VOYA - Teresa Copeland
Tossed from the house so his brother can study, Kit's low income neighborhood holds nothing to do for a bored teen until he comes across a group of stray cats. The cats seem as lost and unwanted as Kit feels, so he begins to feed them—despite the derision of a group of other teens. One youth, cynical artist Jess, finds Kit's clumsy and occasionally bumbling determination to care for the cats interesting and begins to draw a comic in which he is the hero. Kit becomes so attached to providing for the cats that he defies his mother, gets a job, and even befriends the neighborhood cat lady. Beautifully simple and straightforward, the story does not provide any surprises, but that is part of what makes it touching. Kit is so realistically average and normal, a disconnected teen who found something to care about, and finds out how much one can change when driven for a cause—even so small a cause as saving some cats. He is also typically teen in his stubbornness to carry through even though no one around him seems to get why he cares so much. The art starts off black and white, with only Jess's art colored red, but more illustrations turn red as Kit becomes more confident in achieving his goals. The style itself is as rough and simple as the story, except for the pages of Jess's manga style comic, but it works. Reviewer: Teresa Copeland
School Library Journal
Gr 9 Up–Kit, 15, doesn’t have anything to do over the summer, so he begins feeding stray cats in his low-income neighborhood. This project, which becomes difficult to stop once he starts, gives him a purpose, but also gets him into trouble. The landlord complains to his single mom about all of the cats hanging around, and she takes her anger out on him. The cats are always hungry, so Kit has to start stealing food in order to feed them and makes two friends, both of whom come with their own baggage. Jess, a manga-loving girl with girlfriend potential, draws Kit as a superhero named Katman but seems unsure of her own identity. And Mrs. Miller, the “crazy cat lady” of the neighborhood, works with Kit to help take care of the strays. The actions of these characters will make thoughtful readers reexamine their ideas about friendship, loyalty, and heroism. The artwork, which begins in shades of gray, moves on to browns and reds as the story progresses, becoming more vibrant as Kit grows as a person and becomes more like the hero Jess thinks he can be.–Andrea Lipinski, New York Public Library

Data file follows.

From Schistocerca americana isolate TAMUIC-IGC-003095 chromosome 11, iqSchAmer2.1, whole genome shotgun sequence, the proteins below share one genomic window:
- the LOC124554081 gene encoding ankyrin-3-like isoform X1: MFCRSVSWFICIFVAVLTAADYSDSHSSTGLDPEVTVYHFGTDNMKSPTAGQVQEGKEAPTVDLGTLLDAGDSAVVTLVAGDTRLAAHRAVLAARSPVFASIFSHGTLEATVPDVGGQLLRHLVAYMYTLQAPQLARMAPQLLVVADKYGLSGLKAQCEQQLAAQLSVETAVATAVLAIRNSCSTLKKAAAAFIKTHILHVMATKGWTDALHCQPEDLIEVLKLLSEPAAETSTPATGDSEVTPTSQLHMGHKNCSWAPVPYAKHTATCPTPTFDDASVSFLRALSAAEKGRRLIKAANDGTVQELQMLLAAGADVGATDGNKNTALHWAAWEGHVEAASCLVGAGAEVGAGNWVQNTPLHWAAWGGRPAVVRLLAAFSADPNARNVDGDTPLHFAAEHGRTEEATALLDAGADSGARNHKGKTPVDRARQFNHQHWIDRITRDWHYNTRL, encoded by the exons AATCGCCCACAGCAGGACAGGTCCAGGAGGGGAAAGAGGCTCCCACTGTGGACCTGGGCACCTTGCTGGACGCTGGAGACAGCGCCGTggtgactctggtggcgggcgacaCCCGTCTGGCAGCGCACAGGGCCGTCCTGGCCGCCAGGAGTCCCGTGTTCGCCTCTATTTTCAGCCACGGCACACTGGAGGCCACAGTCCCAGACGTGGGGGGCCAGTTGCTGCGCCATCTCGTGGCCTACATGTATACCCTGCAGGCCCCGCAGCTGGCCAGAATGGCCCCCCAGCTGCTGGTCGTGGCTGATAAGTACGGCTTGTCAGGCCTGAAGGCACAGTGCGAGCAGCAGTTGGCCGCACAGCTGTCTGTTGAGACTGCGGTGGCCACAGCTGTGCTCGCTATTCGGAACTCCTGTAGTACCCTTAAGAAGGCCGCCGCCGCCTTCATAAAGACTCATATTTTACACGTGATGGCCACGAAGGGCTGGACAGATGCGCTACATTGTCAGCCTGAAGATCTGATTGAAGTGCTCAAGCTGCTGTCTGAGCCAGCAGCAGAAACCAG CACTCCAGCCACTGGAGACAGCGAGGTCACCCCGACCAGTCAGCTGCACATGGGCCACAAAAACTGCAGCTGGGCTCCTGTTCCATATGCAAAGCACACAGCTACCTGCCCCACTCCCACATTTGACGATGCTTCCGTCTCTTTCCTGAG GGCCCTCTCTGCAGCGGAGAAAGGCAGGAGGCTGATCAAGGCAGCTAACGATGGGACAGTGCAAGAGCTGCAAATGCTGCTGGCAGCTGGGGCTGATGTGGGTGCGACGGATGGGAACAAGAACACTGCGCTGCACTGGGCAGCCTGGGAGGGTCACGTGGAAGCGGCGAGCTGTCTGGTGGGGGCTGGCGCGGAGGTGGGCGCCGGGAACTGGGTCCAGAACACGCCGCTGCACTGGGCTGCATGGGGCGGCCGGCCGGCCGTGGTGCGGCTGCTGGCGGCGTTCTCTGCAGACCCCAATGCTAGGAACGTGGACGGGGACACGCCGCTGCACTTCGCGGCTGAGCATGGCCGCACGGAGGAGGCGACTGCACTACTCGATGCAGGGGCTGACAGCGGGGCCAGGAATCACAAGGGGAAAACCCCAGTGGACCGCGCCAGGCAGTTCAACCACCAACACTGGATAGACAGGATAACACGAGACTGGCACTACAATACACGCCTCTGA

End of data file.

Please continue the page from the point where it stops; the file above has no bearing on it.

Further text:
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Product Details

  • ISBN-13: 9780805082852
  • Publisher: Henry Holt and Co. (BYR)
  • Publication date: 9/1/2009
  • Edition description: First Edition
  • Edition number: 1
  • Pages: 144
  • Age range: 12 - 17 Years
  • Product dimensions: 6.00 (w) x 9.00 (h) x 0.40 (d)

Meet the Author

KEVIN C. PYLE is the author and illustrator of Blindspot, and his work has appeared in The Village Voice, The New York Times, and The New Yorker. He lives in New Jersey.